A Computerised Tomography (CT) scan is a detailed image constructed from within the body by a specialised type of X-ray machine called a CT scanner. The machine sends out several beams of X-rays through the body from different angles simultaneously.
The strengths of these X-rays are analysed by a computer, which uses these information to construct a detailed image of body structures on a monitor for the doctor to interpret.
There have been significant improvements in imaging technology since CT scanners were first deployed over four decades ago. For instance, high resolution CT scanners can now be used to guide a needle into the body with accurate precision during a procedure to obtain tissue biopsy.
Uses of CT scans
The procedure generates information so accurate that diseases that could only be found at surgery or at autopsy in the past can now be detected easily by doctors after a CT scan. The machine is excellent for the evaluation of soft tissues such as the brain, neck, liver and other abdominal organs.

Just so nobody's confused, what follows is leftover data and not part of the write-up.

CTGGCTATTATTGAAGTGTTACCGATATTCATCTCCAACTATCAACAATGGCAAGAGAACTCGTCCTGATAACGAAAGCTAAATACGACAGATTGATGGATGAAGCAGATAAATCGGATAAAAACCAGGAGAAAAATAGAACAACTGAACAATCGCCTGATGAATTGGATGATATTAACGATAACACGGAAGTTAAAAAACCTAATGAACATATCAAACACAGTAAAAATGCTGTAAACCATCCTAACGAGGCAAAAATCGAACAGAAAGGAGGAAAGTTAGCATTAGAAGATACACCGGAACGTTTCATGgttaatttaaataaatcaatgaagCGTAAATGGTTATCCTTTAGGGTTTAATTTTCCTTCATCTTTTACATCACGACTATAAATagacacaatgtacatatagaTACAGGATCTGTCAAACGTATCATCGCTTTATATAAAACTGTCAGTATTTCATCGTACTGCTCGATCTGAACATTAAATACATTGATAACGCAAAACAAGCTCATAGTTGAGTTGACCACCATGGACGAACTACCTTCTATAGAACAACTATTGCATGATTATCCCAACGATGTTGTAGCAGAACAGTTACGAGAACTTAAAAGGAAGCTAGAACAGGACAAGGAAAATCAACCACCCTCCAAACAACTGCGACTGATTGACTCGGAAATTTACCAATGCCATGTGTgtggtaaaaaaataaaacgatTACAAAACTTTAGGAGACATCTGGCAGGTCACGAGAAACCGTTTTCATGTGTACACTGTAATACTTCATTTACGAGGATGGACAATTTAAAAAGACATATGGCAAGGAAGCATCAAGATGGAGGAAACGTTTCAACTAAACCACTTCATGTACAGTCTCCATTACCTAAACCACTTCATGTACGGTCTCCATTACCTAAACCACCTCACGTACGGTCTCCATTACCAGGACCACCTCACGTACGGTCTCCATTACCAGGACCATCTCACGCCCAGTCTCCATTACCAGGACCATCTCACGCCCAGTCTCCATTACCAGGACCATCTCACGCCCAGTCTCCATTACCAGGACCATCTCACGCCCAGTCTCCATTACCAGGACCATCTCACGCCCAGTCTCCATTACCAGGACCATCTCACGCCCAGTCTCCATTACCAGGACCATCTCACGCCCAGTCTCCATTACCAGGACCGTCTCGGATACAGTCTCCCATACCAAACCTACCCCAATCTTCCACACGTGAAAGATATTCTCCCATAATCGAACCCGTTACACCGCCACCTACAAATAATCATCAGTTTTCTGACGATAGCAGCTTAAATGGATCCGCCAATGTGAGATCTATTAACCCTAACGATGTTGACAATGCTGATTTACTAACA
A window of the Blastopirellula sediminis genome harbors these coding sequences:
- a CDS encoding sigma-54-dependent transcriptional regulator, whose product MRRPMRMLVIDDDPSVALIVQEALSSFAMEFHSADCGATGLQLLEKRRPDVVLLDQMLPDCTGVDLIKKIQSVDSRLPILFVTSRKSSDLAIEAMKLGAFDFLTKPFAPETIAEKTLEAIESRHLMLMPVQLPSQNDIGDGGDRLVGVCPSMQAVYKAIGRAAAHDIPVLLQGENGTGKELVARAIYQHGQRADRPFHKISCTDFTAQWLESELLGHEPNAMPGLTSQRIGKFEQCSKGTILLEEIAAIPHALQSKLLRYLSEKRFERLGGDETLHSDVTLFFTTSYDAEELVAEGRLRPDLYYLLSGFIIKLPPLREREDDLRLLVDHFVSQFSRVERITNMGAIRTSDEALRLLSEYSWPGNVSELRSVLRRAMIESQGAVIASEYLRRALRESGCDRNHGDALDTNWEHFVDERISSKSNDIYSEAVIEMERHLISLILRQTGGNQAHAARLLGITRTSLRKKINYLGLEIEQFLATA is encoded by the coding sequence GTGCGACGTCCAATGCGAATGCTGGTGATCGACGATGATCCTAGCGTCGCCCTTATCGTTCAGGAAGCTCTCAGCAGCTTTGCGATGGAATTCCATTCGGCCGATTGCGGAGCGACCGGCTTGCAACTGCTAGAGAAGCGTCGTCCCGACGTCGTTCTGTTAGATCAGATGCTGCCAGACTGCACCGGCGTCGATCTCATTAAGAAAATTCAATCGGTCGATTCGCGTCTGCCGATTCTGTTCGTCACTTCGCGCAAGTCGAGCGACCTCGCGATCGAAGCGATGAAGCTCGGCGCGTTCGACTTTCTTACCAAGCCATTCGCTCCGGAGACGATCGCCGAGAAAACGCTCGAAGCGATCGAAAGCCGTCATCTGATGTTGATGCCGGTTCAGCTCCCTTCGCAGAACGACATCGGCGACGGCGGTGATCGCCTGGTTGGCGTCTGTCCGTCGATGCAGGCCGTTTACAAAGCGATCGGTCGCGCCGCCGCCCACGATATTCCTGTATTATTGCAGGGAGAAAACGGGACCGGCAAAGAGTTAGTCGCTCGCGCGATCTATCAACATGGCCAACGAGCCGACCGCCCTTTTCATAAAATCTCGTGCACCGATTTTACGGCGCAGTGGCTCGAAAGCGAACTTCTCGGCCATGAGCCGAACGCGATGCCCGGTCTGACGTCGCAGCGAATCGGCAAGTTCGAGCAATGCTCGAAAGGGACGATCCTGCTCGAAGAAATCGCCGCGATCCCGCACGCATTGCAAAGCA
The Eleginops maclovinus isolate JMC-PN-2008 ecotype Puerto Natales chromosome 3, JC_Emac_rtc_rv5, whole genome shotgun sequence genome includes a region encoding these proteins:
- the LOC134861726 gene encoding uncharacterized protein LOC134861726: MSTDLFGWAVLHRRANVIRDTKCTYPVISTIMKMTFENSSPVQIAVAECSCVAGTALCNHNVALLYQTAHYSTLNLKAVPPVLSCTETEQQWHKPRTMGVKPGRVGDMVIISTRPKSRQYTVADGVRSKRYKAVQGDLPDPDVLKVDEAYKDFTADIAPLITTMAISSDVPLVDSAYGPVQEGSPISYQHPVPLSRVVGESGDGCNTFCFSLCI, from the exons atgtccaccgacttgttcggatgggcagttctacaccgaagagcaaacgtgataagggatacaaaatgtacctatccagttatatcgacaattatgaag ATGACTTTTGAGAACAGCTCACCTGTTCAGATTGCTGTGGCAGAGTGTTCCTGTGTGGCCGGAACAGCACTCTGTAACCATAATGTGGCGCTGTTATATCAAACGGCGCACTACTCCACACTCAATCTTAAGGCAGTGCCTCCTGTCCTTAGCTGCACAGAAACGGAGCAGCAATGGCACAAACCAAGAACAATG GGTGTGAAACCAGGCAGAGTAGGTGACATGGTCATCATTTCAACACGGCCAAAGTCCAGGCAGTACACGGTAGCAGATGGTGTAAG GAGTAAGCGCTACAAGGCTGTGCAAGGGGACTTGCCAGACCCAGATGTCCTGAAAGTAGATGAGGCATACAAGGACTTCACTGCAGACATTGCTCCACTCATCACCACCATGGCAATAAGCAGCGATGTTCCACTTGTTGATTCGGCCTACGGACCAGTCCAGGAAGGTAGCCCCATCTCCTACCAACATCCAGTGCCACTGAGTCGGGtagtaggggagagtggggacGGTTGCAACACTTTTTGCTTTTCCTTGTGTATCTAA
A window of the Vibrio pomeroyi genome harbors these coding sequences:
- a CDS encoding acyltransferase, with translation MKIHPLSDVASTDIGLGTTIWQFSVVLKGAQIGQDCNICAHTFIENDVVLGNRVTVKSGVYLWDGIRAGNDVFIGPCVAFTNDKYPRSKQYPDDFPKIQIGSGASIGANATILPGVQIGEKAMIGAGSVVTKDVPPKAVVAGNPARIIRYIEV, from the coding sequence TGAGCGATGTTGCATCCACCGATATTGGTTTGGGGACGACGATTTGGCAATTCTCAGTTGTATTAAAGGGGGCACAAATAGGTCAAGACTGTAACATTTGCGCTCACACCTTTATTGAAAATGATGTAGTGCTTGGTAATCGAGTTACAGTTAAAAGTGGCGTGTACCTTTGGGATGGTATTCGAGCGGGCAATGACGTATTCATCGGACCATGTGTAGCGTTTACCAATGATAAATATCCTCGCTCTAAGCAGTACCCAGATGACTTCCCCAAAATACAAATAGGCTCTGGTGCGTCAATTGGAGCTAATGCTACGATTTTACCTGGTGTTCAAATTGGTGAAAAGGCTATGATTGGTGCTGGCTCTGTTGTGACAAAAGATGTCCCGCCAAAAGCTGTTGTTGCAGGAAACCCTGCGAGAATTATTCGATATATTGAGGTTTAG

Other uses include the diagnosis of various types of cancers, vascular diseases, aneurysms of large arteries, diseases of the spine, the sinuses, internal injuries and the investigation of unexplained symptoms such as persistent pain, headaches or dizziness. A CT scan is quick, safe and non-invasive.
Preparing for CT scans
The type of clothing to be worn for the procedure depends on the study being conducted. Metal objects such as jewellery, dentures, hairpins or hearing aids must be removed from the body to prevent them from interfering with the quality of images.
Patients expected to receive intravenous contrast injection during the procedure are advised to abstain from food or drink a few hours before the scan to avoid stomach upset. Investigations to detect abnormalities in the gut usually require contrast medium to highlight relevant organs. The patients receive an oral contrast agent to drink about one to two hours before the procedure to enable the doctors distinguish the structures to be examined from other abdominal organs.
What happens during the scan?
The CT scanner has a doughnut shape with a mobile table in the middle. This facilitates movement of the patient through the scanner head first, or feet first, depending on the part of the body to be scanned. In most cases, no sedation is administered on the patient prior to the scan.
The patient must be motionless while the actual scan occurs, but this is often for only a few minutes.